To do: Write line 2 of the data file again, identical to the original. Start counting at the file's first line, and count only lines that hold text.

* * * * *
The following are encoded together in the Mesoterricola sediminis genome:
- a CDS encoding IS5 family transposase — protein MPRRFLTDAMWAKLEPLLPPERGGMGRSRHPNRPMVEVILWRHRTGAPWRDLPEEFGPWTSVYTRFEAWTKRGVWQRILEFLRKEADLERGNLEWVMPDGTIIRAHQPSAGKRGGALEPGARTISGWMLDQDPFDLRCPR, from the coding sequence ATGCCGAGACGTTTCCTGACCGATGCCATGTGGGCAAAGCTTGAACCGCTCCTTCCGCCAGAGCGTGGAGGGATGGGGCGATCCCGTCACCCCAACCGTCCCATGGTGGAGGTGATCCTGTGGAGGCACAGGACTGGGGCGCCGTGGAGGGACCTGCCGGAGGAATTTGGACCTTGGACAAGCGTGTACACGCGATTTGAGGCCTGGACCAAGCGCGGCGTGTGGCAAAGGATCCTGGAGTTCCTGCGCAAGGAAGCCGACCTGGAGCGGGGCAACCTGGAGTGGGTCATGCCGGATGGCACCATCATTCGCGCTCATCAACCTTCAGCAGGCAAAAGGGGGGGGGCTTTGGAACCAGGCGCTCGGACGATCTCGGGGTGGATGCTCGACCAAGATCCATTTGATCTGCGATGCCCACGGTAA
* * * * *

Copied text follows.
- a CDS encoding IS5 family transposase — protein MPRRFLTDAMWAKLEPLLPPERGGMGRSRHPNRPMVEVILWRHRTGAPWRDLPEEFGPWTSVYTRFEAWTKRGVWQRILEFLRKEADLERGNLEWVMPDGTIIRAHQPSAGKRGGALEPGARTISGWMLDQDPFDLRCPR, from the coding sequence ATGCCGAGACGTTTCCTGACCGATGCCATGTGGGCAAAGCTTGAACCGCTCCTTCCGCCAGAGCGTGGAGGGATGGGGCGATCCCGTCACCCCAACCGTCCCATGGTGGAGGTGATCCTGTGGAGGCACAGGACTGGGGCGCCGTGGAGGGACCTGCCGGAGGAATTTGGACCTTGGACAAGCGTGTACACGCGATTTGAGGCCTGGACCAAGCGCGGCGTGTGGCAAAGGATCCTGGAGTTCCTGCGCAAGGAAGCCGACCTGGAGCGGGGCAACCTGGAGTGGGTCATGCCGGATGGCACCATCATTCGCGCTCATCAACCTTCAGCAGGCAAAAGGGGGGGGGCTTTGGAACCAGGCGCTCGGACGATCTCGGGGTGGATGCTCGACCAAGATCCATTTGATCTGCGATGCCCACGGTAA